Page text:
Hands holding the Nikon Z9 mirrorless camera

(Image credit: Future)

In an ideal world, we’d love to see the Z8 borrow some of the Z9’s headline hardware – such as its stacked full-frame 45.7MP sensor – while adopting dimensions closer to the Z7 II. And if recent rumors prove true, our hopes could be fulfilled.

Nikon Rumors (opens in new tab) has described the Z8 as a “hybrid camera between the Z7 and the Z9”. In a mockup shared on the site, the Z8 is positioned as a stepping stone between the two. And comparisons to the Nikon D850 could be more than spiritual: if suggestions are true, the Z8 could be a similar height and width as its pro-grade predecessor, albeit slimmer as a result of its mirrorless setup.

2. 8K video at 60fps

More than one rumor has drawn comparisons between the Nikon Z8 and the Sony A7R V – one of the best professional cameras you can buy. If there’s one way we’d like to see the Z8 top its Sony rival, it’s in the video stakes: the A7R V shoots 8K, but only at 24fps.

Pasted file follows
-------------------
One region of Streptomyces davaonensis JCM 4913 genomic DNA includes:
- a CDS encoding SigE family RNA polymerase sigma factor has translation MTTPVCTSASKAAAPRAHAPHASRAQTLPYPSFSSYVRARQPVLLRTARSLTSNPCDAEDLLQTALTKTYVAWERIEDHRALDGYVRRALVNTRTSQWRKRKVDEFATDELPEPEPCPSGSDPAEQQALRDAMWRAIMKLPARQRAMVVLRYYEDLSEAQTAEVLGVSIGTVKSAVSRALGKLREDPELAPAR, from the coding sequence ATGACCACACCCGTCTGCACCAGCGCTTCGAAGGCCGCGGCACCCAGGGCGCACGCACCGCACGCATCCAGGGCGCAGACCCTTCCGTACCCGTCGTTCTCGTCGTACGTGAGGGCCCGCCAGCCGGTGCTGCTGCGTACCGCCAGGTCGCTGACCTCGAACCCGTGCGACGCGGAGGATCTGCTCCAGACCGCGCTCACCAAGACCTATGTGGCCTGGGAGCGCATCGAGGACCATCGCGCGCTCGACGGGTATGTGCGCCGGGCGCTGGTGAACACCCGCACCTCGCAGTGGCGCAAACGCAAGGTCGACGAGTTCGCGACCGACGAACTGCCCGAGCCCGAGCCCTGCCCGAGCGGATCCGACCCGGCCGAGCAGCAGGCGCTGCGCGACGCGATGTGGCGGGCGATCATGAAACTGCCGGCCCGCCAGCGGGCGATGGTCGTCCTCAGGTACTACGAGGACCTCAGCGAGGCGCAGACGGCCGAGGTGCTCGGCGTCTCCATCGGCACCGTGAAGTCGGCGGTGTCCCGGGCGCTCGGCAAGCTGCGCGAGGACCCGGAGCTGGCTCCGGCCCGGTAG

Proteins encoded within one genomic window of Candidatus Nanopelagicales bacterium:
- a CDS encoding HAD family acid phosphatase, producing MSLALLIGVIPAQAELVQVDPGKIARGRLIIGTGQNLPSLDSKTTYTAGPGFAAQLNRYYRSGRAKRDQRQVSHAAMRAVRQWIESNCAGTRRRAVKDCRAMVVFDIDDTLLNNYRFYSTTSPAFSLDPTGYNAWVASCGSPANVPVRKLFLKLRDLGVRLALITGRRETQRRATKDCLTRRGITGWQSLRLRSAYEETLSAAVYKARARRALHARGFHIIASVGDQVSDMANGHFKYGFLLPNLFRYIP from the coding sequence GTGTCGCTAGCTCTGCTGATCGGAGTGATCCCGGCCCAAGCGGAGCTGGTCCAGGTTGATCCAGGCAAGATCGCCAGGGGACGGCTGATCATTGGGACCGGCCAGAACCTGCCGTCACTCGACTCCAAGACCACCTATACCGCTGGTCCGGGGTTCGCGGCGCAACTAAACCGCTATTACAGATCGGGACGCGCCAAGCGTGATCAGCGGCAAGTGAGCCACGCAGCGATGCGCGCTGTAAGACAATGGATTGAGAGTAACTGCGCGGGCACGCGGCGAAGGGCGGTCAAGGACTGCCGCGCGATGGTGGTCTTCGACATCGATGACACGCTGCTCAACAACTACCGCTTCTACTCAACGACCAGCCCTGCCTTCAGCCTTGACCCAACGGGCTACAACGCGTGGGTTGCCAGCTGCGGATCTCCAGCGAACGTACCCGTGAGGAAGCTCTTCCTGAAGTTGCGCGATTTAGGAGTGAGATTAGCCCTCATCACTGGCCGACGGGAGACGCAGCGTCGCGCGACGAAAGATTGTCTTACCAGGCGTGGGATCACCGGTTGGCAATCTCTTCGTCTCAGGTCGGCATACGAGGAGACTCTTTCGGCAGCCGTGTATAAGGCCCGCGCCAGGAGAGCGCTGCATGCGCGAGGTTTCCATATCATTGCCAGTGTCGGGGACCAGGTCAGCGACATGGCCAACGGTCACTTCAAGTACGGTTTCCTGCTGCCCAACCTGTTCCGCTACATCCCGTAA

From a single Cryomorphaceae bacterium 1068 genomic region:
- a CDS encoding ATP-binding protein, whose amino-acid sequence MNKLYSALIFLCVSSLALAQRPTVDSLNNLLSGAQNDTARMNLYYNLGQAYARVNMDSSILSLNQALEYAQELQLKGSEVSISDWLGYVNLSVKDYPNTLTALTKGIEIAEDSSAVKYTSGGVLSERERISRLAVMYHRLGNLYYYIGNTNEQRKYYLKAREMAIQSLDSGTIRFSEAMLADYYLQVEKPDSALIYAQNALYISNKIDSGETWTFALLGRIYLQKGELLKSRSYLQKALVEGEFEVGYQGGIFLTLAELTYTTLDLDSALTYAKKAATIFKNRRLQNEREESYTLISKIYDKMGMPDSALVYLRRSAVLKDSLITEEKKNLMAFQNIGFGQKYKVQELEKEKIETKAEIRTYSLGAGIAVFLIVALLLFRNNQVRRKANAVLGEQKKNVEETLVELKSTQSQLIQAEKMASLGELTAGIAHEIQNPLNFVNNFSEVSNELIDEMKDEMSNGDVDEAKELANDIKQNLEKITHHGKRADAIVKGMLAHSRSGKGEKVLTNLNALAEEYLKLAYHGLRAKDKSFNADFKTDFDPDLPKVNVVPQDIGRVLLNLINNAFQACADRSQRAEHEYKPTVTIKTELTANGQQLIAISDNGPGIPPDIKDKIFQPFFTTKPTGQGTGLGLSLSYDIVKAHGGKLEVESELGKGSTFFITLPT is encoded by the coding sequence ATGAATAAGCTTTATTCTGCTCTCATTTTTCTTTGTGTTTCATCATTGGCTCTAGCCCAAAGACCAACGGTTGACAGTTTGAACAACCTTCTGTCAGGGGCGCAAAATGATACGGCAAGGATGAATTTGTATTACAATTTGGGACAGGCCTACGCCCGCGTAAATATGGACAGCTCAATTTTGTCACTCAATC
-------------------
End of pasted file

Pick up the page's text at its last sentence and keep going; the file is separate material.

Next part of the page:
The Nikon Z9's electronic shutter in action

(Image credit: Nikon)

We know that Nikon has the tech to record full-frame 8K at 60fps, because that’s exactly what the Z9 can do. But while its dimensions might ape those of the D850, it seems unlikely that the Z8 will have the power to capture footage of that quality – at least without an optional battery grip.

What we hope the Z8 will be able to do, though, is shoot cropped 8K video at 60fps. We also want it to record 8K at 30fps using the full width of the sensor, even if there are time limits for the sake of heat management. Both of these specs would give the Z8 the edge over the A7R V – and make it a properly powerful hybrid for enthusiasts.

3. A high-resolution EVF

For a camera with such superlative performance, the Nikon Z9 doesn’t have the sharpest EVF on the market. At 3.69m dots, it falls short of the Canon EOS R3’s 5.76m-dot viewfinder, and shorter still compared to the 9.44m-dot EVF of the A7R V.

In an ideal world, we would love to see the Nikon Z8 ship with an EVF to match: the specs suggested by Nikon Rumors include a 9.44m-dot EVF. This would give the Z8 a class-leading viewfinder to help it go toe-to-toe with the best mirrorless cameras.

The Nikon Z9 camera's electronic viewfinder

(Image credit: Future)

The problem with this ambition is that it would give the Z8 a sharper EVF than Nikon’s flagship Z9. A more likely scenario is that it arrives equipped with a 5.76m-dot EVF. While this is still more megapixels than the Z9, it creates less of a gulf between the two. In any case, it wouldn’t be the first time that a ‘lower’ model in Nikon’s line-up trumps a ‘higher’ one: the Nikon Z6 II, for example, has higher burst shooting speeds than the Nikon Z7 II.